We argue that leverage is a central element of economic cycles and discuss how leverage can be properly monitored. While traditionally the interest rate has been regarded as the single key feature of a loan, we contend that the size of the loan, i.e., the leverage, is in fact a more important measure of systemic risk. Indeed, systemic crises tend to erupt when highly leveraged economic agents are forced to deleverage, sending the economy into recession. We emphasize the importance of measuring both the average leverage on old loans (which captures the economy's vulnerability) and the leverage offered on new loans (which captures current credit conditions) since the economy enters a crisis when leverage on new loans is low and leverage on old loans is high. While leverage plays an important role in several economic models, the data on leverage is model-free and simply needs to be collected and monitored.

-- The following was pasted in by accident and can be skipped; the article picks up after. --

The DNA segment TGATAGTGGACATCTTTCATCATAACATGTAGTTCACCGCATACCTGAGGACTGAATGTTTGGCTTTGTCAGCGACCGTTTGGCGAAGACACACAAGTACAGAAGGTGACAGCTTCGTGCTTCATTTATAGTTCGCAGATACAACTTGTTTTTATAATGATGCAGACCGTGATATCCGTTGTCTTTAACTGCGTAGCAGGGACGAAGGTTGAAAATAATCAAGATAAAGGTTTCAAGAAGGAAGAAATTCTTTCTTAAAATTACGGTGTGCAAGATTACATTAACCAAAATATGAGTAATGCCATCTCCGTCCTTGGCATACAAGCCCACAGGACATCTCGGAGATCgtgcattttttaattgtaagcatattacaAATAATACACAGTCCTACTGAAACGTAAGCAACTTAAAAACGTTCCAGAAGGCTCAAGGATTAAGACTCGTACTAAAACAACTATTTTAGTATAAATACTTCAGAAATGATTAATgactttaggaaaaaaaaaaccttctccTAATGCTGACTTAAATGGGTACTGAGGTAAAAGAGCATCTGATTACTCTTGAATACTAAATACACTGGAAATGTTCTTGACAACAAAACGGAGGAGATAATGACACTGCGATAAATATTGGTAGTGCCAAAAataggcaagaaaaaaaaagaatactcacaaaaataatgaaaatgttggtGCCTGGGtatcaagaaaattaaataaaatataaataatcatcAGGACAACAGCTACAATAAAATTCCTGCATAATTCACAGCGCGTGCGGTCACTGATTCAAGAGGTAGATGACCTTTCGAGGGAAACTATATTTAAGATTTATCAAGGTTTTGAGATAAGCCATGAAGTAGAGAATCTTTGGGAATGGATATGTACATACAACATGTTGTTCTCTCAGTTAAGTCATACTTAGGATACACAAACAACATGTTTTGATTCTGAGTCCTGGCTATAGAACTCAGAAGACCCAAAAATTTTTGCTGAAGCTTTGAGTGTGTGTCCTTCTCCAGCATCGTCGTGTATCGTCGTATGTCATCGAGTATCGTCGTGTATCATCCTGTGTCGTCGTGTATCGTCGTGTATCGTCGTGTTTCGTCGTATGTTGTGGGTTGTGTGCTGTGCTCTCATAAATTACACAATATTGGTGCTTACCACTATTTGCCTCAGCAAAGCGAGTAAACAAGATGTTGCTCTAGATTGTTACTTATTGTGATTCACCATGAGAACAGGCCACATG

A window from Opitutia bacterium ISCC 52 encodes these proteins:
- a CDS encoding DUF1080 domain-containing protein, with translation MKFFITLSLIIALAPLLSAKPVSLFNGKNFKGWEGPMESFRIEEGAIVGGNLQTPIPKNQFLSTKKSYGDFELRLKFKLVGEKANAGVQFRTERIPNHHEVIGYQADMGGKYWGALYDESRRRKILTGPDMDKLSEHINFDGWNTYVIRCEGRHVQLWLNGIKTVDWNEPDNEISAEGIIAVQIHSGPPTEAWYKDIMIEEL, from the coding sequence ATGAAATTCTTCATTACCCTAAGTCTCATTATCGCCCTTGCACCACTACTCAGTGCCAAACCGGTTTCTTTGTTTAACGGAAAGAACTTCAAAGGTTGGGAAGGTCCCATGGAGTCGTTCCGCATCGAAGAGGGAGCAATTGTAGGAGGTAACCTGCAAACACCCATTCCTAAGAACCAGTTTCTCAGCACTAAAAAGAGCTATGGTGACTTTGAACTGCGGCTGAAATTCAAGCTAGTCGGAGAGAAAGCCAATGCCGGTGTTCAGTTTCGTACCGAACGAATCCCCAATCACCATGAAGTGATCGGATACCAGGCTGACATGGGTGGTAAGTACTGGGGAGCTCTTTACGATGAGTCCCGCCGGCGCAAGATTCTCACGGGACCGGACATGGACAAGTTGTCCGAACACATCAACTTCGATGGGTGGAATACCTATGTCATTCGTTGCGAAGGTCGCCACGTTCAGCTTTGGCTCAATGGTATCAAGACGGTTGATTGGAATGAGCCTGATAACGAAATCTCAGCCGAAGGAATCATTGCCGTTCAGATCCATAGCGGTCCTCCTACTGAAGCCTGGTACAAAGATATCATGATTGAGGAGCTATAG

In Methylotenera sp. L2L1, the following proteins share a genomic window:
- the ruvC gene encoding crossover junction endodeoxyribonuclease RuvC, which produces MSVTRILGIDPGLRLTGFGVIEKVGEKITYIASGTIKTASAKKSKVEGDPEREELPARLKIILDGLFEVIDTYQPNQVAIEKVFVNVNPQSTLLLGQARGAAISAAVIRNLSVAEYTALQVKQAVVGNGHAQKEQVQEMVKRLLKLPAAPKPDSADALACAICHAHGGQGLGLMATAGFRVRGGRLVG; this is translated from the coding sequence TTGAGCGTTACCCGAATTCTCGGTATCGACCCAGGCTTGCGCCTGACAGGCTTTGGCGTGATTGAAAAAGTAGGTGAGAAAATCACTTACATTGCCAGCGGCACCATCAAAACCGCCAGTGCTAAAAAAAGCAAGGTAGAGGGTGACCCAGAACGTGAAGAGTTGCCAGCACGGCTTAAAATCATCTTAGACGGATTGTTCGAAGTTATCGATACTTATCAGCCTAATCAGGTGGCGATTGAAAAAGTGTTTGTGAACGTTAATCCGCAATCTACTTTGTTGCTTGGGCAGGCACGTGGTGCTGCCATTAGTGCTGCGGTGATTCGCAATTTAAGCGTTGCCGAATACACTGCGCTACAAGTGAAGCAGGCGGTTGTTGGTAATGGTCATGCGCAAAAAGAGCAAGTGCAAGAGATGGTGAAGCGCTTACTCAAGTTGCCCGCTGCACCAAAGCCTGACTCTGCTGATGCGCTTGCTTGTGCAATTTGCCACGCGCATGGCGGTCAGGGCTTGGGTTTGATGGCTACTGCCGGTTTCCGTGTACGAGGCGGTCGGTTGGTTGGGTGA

|Title of host publication||Risk Topography : Systemic Risk and Macro Modeling|
|Editors||Markus Brunnermeier, Arvind Krishnamurthy|
|Place of Publication||Chicago|
|Publisher||University of Chicago Press|
|Publication status||Published - 2014|
Geanakoplos, J., & Heje Pedersen, L. (2014). Monitoring Leverage. In M. Brunnermeier, & A. Krishnamurthy (Eds.), Risk Topography: Systemic Risk and Macro Modeling (pp. 113-127). University of Chicago Press. http://libsearch.cbs.dk/primo_library/libweb/action/dlDisplay.do?docId=CBS01000688959&vid=CBS&afterPDS=true